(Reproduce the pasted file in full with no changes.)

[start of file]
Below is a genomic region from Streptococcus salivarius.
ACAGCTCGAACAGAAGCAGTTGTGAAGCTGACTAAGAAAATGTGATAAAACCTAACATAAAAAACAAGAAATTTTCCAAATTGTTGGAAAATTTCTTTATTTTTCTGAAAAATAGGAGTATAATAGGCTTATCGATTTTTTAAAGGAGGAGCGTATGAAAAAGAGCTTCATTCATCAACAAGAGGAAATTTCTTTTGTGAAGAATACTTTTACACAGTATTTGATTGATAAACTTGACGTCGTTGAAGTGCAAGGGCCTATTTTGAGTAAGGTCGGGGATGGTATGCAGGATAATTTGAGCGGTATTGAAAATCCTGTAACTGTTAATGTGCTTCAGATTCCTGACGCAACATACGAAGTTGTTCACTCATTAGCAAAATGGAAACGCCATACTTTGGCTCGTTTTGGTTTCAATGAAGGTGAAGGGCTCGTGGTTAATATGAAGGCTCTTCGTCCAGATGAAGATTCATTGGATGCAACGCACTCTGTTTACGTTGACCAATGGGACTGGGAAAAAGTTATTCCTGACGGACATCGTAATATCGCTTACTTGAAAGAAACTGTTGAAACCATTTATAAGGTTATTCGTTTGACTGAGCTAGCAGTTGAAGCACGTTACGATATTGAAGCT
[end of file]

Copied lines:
Below is a genomic region from Streptococcus salivarius.
ACAGCTCGAACAGAAGCAGTTGTGAAGCTGACTAAGAAAATGTGATAAAACCTAACATAAAAAACAAGAAATTTTCCAAATTGTTGGAAAATTTCTTTATTTTTCTGAAAAATAGGAGTATAATAGGCTTATCGATTTTTTAAAGGAGGAGCGTATGAAAAAGAGCTTCATTCATCAACAAGAGGAAATTTCTTTTGTGAAGAATACTTTTACACAGTATTTGATTGATAAACTTGACGTCGTTGAAGTGCAAGGGCCTATTTTGAGTAAGGTCGGGGATGGTATGCAGGATAATTTGAGCGGTATTGAAAATCCTGTAACTGTTAATGTGCTTCAGATTCCTGACGCAACATACGAAGTTGTTCACTCATTAGCAAAATGGAAACGCCATACTTTGGCTCGTTTTGGTTTCAATGAAGGTGAAGGGCTCGTGGTTAATATGAAGGCTCTTCGTCCAGATGAAGATTCATTGGATGCAACGCACTCTGTTTACGTTGACCAATGGGACTGGGAAAAAGTTATTCCTGACGGACATCGTAATATCGCTTACTTGAAAGAAACTGTTGAAACCATTTATAAGGTTATTCGTTTGACTGAGCTAGCAGTTGAAGCACGTTACGATATTGAAGCT